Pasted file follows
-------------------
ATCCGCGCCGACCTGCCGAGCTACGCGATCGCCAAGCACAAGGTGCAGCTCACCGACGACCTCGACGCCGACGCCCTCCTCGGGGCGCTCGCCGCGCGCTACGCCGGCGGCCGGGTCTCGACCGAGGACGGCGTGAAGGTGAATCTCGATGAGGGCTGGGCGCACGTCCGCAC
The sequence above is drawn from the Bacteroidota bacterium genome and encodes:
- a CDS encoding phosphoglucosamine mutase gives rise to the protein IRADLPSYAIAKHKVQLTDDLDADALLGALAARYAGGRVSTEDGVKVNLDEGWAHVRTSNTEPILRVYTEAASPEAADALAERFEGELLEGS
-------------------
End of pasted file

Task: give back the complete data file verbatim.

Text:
ATCCGCGCCGACCTGCCGAGCTACGCGATCGCCAAGCACAAGGTGCAGCTCACCGACGACCTCGACGCCGACGCCCTCCTCGGGGCGCTCGCCGCGCGCTACGCCGGCGGCCGGGTCTCGACCGAGGACGGCGTGAAGGTGAATCTCGATGAGGGCTGGGCGCACGTCCGCAC
The sequence above is drawn from the Bacteroidota bacterium genome and encodes:
- a CDS encoding phosphoglucosamine mutase gives rise to the protein IRADLPSYAIAKHKVQLTDDLDADALLGALAARYAGGRVSTEDGVKVNLDEGWAHVRTSNTEPILRVYTEAASPEAADALAERFEGELLEGS